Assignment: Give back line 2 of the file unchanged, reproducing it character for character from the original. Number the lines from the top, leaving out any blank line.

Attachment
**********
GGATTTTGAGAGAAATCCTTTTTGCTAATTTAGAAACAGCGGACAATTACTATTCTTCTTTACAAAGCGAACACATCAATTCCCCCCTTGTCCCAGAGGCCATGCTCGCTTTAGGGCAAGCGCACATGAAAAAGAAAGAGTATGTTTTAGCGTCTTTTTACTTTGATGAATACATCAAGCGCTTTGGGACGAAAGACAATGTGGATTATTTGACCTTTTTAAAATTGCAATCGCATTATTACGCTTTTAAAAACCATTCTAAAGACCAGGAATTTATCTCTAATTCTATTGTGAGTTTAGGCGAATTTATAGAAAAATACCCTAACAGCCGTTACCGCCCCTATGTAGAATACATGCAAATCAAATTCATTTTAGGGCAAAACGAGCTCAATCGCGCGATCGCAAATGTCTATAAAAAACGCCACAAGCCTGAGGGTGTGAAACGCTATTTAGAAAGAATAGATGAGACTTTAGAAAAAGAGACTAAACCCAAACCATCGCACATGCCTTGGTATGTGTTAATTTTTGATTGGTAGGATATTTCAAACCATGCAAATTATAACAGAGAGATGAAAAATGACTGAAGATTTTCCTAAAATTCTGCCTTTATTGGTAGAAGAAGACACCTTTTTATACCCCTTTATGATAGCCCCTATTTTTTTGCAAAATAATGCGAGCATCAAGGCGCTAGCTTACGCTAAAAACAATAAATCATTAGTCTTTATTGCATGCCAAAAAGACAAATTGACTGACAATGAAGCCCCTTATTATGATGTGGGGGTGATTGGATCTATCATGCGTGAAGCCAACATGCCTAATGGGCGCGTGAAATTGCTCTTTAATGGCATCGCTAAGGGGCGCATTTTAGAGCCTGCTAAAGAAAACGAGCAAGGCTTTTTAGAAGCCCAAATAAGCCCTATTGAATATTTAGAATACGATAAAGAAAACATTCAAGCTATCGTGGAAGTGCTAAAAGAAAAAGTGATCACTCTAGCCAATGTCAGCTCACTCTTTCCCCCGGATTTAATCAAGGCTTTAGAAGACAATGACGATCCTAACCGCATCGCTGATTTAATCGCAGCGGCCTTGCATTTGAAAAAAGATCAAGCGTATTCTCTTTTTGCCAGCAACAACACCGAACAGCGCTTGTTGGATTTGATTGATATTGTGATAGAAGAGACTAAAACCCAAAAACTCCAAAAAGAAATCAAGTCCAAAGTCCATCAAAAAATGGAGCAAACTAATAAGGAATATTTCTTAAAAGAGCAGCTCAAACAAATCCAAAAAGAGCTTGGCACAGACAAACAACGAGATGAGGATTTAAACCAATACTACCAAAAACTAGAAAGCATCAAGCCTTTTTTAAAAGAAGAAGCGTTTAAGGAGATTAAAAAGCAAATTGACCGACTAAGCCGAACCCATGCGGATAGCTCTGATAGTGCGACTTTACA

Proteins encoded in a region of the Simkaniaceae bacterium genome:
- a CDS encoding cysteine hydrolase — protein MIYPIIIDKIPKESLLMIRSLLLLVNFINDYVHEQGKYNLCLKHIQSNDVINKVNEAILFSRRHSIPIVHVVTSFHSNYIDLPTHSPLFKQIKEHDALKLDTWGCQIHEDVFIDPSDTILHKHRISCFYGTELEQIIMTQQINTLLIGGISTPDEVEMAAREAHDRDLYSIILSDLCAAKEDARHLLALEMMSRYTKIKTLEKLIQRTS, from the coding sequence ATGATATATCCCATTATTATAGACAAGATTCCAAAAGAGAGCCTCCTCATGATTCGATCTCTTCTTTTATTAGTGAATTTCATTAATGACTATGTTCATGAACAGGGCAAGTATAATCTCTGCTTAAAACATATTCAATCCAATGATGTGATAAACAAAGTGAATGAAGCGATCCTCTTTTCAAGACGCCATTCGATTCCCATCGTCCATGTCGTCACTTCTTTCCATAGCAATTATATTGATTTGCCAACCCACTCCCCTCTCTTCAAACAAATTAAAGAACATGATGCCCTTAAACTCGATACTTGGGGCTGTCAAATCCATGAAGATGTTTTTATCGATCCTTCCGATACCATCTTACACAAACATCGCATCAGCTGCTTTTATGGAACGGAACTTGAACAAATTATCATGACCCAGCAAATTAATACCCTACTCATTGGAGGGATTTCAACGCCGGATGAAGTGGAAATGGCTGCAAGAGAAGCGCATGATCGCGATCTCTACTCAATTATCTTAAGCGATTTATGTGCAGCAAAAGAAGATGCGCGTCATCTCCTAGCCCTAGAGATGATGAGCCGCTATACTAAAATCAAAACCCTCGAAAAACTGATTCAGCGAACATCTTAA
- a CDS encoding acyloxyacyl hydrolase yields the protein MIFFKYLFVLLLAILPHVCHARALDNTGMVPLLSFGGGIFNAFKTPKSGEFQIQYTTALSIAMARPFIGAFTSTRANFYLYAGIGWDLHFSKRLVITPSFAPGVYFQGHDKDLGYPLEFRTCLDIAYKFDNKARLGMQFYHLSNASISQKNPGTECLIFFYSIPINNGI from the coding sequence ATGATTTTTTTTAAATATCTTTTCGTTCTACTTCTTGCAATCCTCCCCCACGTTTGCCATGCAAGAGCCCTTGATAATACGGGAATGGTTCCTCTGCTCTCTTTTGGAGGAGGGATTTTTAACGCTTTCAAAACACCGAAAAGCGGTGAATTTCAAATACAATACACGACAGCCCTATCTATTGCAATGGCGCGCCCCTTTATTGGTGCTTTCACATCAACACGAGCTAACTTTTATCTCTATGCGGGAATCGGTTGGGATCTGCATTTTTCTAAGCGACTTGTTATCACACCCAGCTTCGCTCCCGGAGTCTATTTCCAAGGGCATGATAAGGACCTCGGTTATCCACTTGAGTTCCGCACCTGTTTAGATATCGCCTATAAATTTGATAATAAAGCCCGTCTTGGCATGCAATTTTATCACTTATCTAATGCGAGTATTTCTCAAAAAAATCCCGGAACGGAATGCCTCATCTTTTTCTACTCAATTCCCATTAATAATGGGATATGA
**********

Proteins encoded in a region of the Simkaniaceae bacterium genome: